Learning, Wiring,

Why is Aluminum Wire Bad? (Myths vs. Reality!)

You might have encountered aluminum wire and wondered Why so many people are against it. Well, there are several reasons why experts often caution against its use.

First, when heated, aluminum expands and contracts more than other materials like copper. This can lead to loose connections that may cause sparks or fires. Nobody wants their home to become a barbecue pit just because they decided to use cheaper wiring!

But wait – that’s not all! There’s also the issue of oxidation. Aluminum oxidizes pretty quickly, which can result in corrosion over time. Not exactly the kind of longevity we’re looking for in our electrical systems, huh?

So stick around as I delve deeper into these issues and discuss why aluminum wiring might not be your best choice.

The Lowdown on Aluminum Wiring

Let me tell you, folks, aluminum wiring isn’t all it’s cracked up to be. Back in the day, around the 1960s and ’70s, this stuff was used a lot due to its low cost. But as time went on, we started noticing some pretty significant issues.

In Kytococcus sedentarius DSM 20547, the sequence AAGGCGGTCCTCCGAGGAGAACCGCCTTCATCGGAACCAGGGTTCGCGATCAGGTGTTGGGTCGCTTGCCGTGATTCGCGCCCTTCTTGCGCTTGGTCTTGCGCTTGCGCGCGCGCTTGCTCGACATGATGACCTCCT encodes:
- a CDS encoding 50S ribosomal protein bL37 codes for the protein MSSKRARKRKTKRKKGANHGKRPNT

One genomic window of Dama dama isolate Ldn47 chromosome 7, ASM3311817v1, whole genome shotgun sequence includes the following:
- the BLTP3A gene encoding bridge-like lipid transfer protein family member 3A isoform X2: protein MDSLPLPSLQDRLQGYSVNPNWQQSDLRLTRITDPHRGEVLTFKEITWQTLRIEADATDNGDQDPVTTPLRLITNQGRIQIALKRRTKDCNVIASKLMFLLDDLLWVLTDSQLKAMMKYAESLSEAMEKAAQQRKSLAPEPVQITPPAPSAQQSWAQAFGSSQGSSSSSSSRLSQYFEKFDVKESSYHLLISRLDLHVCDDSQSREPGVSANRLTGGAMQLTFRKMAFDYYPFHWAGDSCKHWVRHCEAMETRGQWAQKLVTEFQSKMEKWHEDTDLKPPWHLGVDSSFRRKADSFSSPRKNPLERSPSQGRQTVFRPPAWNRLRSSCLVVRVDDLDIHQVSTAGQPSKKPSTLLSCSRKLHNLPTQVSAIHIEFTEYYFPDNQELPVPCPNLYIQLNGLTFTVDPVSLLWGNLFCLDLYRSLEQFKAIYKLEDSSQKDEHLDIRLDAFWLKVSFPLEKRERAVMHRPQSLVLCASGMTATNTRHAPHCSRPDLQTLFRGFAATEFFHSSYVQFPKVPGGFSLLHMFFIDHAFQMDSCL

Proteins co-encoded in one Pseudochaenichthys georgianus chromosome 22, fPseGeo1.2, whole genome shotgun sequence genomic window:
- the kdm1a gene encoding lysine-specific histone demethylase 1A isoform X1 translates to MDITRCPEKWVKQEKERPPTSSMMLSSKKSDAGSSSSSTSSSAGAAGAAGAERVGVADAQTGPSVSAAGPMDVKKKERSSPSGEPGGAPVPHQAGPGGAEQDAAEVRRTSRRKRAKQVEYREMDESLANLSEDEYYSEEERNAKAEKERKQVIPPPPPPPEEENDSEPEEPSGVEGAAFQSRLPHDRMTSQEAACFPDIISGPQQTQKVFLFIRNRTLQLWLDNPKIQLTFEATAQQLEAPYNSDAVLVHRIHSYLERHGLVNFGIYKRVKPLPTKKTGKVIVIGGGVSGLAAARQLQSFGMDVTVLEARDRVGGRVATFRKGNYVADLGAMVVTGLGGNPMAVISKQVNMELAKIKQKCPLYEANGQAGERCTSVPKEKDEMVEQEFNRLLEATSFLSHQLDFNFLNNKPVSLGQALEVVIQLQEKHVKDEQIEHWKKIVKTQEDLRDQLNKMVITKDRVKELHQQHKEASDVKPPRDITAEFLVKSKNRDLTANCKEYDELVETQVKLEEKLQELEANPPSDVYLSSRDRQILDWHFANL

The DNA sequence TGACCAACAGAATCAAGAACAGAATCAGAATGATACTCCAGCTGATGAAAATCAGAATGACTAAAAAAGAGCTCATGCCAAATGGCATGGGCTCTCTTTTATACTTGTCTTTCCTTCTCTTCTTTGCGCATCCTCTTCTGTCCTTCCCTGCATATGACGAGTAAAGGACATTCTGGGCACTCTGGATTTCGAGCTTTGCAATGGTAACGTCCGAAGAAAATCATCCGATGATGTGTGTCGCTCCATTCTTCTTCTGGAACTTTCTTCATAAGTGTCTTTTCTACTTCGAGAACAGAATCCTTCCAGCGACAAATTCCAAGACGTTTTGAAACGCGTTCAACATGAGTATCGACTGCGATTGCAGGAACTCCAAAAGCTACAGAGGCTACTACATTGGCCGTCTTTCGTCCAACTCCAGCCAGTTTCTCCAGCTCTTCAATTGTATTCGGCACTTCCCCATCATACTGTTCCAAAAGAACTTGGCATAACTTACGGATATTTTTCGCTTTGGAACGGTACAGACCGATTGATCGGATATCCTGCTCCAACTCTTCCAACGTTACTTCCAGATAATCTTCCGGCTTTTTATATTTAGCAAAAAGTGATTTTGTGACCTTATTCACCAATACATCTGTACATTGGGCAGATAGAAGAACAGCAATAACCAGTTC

One big problem? It loosens over time. I don’t know about you, but I’m not keen on my house wiring getting loosey-goosey. This happens because aluminum expands and contracts more than copper when it heats up and cools down.

When these wires get loose at connection points (think circuit breakers and outlets), it can lead to dangerous situations like sparking or even fires!

Another issue is corrosion. Unlike our buddy copper, which doesn’t mind hanging out with other metals, aluminum gets all picky-like. If it touches copper without a special connector called an antioxidant compound, we get corrosion – which can cause overheating.

Now let me drop some statistics here:

ProblemPercentage of homes affected
Loosening connections55%
Corrosion20%
  • That’s right! Over half of homes with aluminum wiring face problems with loosening connections.
  • And a whopping one-fifth deal with corrosion issues.

It doesn’t sound too great now.

The last thing you want is for your home to become a potential fire hazard because of bad wires! So if your place was built or remodeled around the ’60s or ’70s and hasn’t been rewired since then – you might want to check what’s happening behind those walls.

Don’t sweat! Some solutions to these problems, like retrofits/repairs, can make things safe again without breaking the bank – but that’s another story for another day!

So there you have it, folks: just some quick info about why we experts aren’t gaga over aluminum wiring!


Historical Use of Aluminum Wiring

stripped aluminum wires

In the good old days, like the 1960s and 1970s, using aluminum wiring was all the rage. It seemed like a great idea at first – I mean, it was cheaper than copper and easy to use. But boy, did we learn our lesson!

You see, during that period, there were tons of homes built using aluminum wiring. We’re talking about millions here, folks!

DecadeHomes Built with Aluminum Wiring
1960s~2 million
1970s~3 million